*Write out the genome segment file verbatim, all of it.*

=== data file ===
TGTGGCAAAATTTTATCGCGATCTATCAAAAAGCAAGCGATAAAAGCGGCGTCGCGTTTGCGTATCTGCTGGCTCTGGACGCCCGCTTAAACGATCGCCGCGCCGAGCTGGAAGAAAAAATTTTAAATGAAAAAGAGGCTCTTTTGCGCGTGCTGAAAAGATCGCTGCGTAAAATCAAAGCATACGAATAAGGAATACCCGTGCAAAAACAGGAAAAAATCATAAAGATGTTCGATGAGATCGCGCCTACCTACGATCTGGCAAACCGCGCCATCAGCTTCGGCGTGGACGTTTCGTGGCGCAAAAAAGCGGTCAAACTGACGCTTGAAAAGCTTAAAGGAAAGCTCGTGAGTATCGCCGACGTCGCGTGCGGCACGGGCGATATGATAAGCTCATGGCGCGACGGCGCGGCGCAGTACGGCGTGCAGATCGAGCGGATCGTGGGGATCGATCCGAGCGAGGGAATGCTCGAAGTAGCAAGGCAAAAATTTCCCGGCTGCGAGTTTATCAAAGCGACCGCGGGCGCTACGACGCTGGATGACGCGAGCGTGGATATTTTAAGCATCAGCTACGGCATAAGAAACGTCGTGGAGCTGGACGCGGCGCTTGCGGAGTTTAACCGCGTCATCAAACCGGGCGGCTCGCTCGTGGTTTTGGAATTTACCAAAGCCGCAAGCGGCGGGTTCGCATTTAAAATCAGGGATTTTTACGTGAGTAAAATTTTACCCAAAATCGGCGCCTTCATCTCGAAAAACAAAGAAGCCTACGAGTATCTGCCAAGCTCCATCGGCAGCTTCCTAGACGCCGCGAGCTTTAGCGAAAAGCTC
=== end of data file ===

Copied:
TGTGGCAAAATTTTATCGCGATCTATCAAAAAGCAAGCGATAAAAGCGGCGTCGCGTTTGCGTATCTGCTGGCTCTGGACGCCCGCTTAAACGATCGCCGCGCCGAGCTGGAAGAAAAAATTTTAAATGAAAAAGAGGCTCTTTTGCGCGTGCTGAAAAGATCGCTGCGTAAAATCAAAGCATACGAATAAGGAATACCCGTGCAAAAACAGGAAAAAATCATAAAGATGTTCGATGAGATCGCGCCTACCTACGATCTGGCAAACCGCGCCATCAGCTTCGGCGTGGACGTTTCGTGGCGCAAAAAAGCGGTCAAACTGACGCTTGAAAAGCTTAAAGGAAAGCTCGTGAGTATCGCCGACGTCGCGTGCGGCACGGGCGATATGATAAGCTCATGGCGCGACGGCGCGGCGCAGTACGGCGTGCAGATCGAGCGGATCGTGGGGATCGATCCGAGCGAGGGAATGCTCGAAGTAGCAAGGCAAAAATTTCCCGGCTGCGAGTTTATCAAAGCGACCGCGGGCGCTACGACGCTGGATGACGCGAGCGTGGATATTTTAAGCATCAGCTACGGCATAAGAAACGTCGTGGAGCTGGACGCGGCGCTTGCGGAGTTTAACCGCGTCATCAAACCGGGCGGCTCGCTCGTGGTTTTGGAATTTACCAAAGCCGCAAGCGGCGGGTTCGCATTTAAAATCAGGGATTTTTACGTGAGTAAAATTTTACCCAAAATCGGCGCCTTCATCTCGAAAAACAAAGAAGCCTACGAGTATCTGCCAAGCTCCATCGGCAGCTTCCTAGACGCCGCGAGCTTTAGCGAAAAGCTC